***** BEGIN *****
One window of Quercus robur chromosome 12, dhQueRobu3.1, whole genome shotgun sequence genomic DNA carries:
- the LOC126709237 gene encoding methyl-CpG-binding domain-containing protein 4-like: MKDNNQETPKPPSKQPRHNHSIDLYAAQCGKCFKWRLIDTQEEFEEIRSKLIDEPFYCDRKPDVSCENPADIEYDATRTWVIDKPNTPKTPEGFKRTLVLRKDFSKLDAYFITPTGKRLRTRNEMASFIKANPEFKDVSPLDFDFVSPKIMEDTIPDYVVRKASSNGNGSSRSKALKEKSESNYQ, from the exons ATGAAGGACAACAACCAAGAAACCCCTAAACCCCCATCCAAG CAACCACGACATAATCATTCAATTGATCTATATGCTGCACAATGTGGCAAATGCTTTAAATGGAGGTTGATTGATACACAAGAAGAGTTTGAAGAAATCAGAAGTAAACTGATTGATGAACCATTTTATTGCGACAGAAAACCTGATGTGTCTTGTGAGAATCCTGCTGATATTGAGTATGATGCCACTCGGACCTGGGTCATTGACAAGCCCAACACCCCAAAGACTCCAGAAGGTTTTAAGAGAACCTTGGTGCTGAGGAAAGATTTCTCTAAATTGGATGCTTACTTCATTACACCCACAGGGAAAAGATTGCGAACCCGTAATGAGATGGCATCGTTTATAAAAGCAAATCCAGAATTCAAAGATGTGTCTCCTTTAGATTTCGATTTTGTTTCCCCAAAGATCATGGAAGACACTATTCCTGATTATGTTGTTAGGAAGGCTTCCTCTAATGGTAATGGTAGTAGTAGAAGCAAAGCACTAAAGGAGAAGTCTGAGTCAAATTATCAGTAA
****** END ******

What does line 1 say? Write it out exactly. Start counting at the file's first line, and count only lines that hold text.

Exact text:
One window of Quercus robur chromosome 12, dhQueRobu3.1, whole genome shotgun sequence genomic DNA carries: